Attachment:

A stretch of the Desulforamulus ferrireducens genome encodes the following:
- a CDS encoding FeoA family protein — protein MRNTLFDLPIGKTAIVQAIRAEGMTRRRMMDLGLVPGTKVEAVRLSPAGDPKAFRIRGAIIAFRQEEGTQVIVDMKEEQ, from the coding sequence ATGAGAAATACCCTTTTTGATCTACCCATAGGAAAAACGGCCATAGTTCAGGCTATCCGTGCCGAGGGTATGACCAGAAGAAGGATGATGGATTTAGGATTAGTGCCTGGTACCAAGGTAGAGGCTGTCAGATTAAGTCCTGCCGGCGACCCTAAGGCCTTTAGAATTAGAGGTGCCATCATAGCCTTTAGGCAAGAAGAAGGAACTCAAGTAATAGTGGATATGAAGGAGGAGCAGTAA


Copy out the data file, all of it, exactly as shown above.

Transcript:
A stretch of the Desulforamulus ferrireducens genome encodes the following:
- a CDS encoding FeoA family protein — protein MRNTLFDLPIGKTAIVQAIRAEGMTRRRMMDLGLVPGTKVEAVRLSPAGDPKAFRIRGAIIAFRQEEGTQVIVDMKEEQ, from the coding sequence ATGAGAAATACCCTTTTTGATCTACCCATAGGAAAAACGGCCATAGTTCAGGCTATCCGTGCCGAGGGTATGACCAGAAGAAGGATGATGGATTTAGGATTAGTGCCTGGTACCAAGGTAGAGGCTGTCAGATTAAGTCCTGCCGGCGACCCTAAGGCCTTTAGAATTAGAGGTGCCATCATAGCCTTTAGGCAAGAAGAAGGAACTCAAGTAATAGTGGATATGAAGGAGGAGCAGTAA